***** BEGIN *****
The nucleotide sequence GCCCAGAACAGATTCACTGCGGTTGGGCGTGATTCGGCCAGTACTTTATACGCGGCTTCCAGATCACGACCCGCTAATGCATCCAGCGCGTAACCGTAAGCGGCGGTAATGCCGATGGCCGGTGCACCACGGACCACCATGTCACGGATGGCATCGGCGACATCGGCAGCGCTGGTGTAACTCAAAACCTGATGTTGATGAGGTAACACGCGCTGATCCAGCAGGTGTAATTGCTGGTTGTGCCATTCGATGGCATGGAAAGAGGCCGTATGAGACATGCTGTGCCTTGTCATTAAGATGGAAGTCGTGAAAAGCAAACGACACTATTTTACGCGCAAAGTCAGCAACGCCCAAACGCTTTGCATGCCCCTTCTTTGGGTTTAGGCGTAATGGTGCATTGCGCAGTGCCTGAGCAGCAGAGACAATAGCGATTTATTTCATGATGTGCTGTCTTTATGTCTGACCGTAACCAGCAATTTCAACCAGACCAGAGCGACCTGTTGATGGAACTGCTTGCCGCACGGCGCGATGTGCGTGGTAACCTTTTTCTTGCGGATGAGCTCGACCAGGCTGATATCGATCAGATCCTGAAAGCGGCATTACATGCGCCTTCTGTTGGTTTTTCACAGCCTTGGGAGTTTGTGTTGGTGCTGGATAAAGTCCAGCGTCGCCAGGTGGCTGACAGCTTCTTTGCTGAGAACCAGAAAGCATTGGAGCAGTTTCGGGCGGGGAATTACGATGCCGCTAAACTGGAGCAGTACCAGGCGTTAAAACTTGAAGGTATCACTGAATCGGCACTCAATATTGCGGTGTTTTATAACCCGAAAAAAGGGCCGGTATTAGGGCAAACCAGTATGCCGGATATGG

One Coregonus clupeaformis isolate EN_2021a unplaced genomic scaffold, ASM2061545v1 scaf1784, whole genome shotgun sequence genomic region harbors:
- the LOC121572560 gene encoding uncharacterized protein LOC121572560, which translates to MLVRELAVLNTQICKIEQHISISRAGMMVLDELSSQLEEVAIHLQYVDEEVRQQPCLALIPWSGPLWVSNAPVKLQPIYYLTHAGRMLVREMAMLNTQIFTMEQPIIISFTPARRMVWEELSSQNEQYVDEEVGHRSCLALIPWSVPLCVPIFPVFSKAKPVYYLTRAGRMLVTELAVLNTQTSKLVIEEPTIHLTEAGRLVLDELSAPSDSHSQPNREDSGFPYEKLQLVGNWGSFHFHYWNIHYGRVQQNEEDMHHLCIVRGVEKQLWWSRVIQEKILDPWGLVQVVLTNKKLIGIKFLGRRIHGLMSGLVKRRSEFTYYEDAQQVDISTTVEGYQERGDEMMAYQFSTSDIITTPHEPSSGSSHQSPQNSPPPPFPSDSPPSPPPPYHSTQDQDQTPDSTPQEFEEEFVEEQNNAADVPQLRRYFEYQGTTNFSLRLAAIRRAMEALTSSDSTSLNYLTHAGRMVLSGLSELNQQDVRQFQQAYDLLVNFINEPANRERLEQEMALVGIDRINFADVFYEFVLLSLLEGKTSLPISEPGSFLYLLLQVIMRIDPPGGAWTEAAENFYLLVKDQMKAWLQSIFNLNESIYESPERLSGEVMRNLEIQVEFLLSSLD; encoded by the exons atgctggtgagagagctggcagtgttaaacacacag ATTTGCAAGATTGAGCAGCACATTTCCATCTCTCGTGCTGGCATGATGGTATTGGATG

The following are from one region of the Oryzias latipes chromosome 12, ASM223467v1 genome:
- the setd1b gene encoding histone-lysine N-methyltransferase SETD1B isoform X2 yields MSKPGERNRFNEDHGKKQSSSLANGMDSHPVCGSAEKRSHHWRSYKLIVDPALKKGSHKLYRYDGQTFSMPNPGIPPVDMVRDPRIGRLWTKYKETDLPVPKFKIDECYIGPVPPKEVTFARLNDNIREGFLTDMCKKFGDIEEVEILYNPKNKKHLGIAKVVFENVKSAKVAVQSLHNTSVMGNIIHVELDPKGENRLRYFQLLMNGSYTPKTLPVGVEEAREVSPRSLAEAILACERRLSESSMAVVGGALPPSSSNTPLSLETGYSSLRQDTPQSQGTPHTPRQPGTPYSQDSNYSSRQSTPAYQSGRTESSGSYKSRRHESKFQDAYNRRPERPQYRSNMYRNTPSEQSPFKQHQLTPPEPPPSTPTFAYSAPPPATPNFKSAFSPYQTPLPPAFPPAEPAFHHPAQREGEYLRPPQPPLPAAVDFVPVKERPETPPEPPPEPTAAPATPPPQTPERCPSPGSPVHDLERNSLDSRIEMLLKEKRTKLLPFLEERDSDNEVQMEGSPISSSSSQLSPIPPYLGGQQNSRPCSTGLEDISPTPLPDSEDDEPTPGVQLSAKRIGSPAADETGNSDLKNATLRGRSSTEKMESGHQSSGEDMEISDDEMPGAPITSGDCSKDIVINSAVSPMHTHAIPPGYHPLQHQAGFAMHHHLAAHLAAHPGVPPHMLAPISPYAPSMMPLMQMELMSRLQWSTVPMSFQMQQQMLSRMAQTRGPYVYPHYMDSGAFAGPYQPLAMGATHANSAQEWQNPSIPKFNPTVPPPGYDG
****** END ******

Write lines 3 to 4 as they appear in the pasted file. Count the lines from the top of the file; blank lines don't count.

- the LOC121572560 gene encoding uncharacterized protein LOC121572560, which translates to MLVRELAVLNTQICKIEQHISISRAGMMVLDELSSQLEEVAIHLQYVDEEVRQQPCLALIPWSGPLWVSNAPVKLQPIYYLTHAGRMLVREMAMLNTQIFTMEQPIIISFTPARRMVWEELSSQNEQYVDEEVGHRSCLALIPWSVPLCVPIFPVFSKAKPVYYLTRAGRMLVTELAVLNTQTSKLVIEEPTIHLTEAGRLVLDELSAPSDSHSQPNREDSGFPYEKLQLVGNWGSFHFHYWNIHYGRVQQNEEDMHHLCIVRGVEKQLWWSRVIQEKILDPWGLVQVVLTNKKLIGIKFLGRRIHGLMSGLVKRRSEFTYYEDAQQVDISTTVEGYQERGDEMMAYQFSTSDIITTPHEPSSGSSHQSPQNSPPPPFPSDSPPSPPPPYHSTQDQDQTPDSTPQEFEEEFVEEQNNAADVPQLRRYFEYQGTTNFSLRLAAIRRAMEALTSSDSTSLNYLTHAGRMVLSGLSELNQQDVRQFQQAYDLLVNFINEPANRERLEQEMALVGIDRINFADVFYEFVLLSLLEGKTSLPISEPGSFLYLLLQVIMRIDPPGGAWTEAAENFYLLVKDQMKAWLQSIFNLNESIYESPERLSGEVMRNLEIQVEFLLSSLD; encoded by the exons atgctggtgagagagctggcagtgttaaacacacag ATTTGCAAGATTGAGCAGCACATTTCCATCTCTCGTGCTGGCATGATGGTATTGGATG

The following are from one region of the Oryzias latipes chromosome 12, ASM223467v1 genome: